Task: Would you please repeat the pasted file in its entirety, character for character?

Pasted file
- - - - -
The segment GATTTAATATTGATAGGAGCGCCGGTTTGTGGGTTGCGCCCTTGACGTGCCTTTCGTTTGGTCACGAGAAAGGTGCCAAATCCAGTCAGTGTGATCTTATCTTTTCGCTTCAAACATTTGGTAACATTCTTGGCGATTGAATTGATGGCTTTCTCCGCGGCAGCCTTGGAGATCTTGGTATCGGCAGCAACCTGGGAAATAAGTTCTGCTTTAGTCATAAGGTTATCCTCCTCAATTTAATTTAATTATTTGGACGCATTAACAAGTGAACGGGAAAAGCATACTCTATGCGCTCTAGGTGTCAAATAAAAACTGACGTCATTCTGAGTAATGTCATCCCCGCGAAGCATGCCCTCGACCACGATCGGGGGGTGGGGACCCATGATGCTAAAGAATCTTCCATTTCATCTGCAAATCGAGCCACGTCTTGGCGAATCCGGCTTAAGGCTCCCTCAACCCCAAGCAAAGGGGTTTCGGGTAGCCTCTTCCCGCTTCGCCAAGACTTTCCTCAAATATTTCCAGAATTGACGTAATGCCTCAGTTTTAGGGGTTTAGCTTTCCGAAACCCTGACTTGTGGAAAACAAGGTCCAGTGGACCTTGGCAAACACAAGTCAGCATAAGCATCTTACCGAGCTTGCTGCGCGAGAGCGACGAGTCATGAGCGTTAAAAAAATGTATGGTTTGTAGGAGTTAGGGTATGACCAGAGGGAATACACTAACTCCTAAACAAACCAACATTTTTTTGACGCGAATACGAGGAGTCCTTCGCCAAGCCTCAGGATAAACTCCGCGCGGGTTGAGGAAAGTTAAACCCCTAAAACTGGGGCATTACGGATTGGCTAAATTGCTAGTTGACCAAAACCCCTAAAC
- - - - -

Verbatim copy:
The segment GATTTAATATTGATAGGAGCGCCGGTTTGTGGGTTGCGCCCTTGACGTGCCTTTCGTTTGGTCACGAGAAAGGTGCCAAATCCAGTCAGTGTGATCTTATCTTTTCGCTTCAAACATTTGGTAACATTCTTGGCGATTGAATTGATGGCTTTCTCCGCGGCAGCCTTGGAGATCTTGGTATCGGCAGCAACCTGGGAAATAAGTTCTGCTTTAGTCATAAGGTTATCCTCCTCAATTTAATTTAATTATTTGGACGCATTAACAAGTGAACGGGAAAAGCATACTCTATGCGCTCTAGGTGTCAAATAAAAACTGACGTCATTCTGAGTAATGTCATCCCCGCGAAGCATGCCCTCGACCACGATCGGGGGGTGGGGACCCATGATGCTAAAGAATCTTCCATTTCATCTGCAAATCGAGCCACGTCTTGGCGAATCCGGCTTAAGGCTCCCTCAACCCCAAGCAAAGGGGTTTCGGGTAGCCTCTTCCCGCTTCGCCAAGACTTTCCTCAAATATTTCCAGAATTGACGTAATGCCTCAGTTTTAGGGGTTTAGCTTTCCGAAACCCTGACTTGTGGAAAACAAGGTCCAGTGGACCTTGGCAAACACAAGTCAGCATAAGCATCTTACCGAGCTTGCTGCGCGAGAGCGACGAGTCATGAGCGTTAAAAAAATGTATGGTTTGTAGGAGTTAGGGTATGACCAGAGGGAATACACTAACTCCTAAACAAACCAACATTTTTTTGACGCGAATACGAGGAGTCCTTCGCCAAGCCTCAGGATAAACTCCGCGCGGGTTGAGGAAAGTTAAACCCCTAAAACTGGGGCATTACGGATTGGCTAAATTGCTAGTTGACCAAAACCCCTAAAC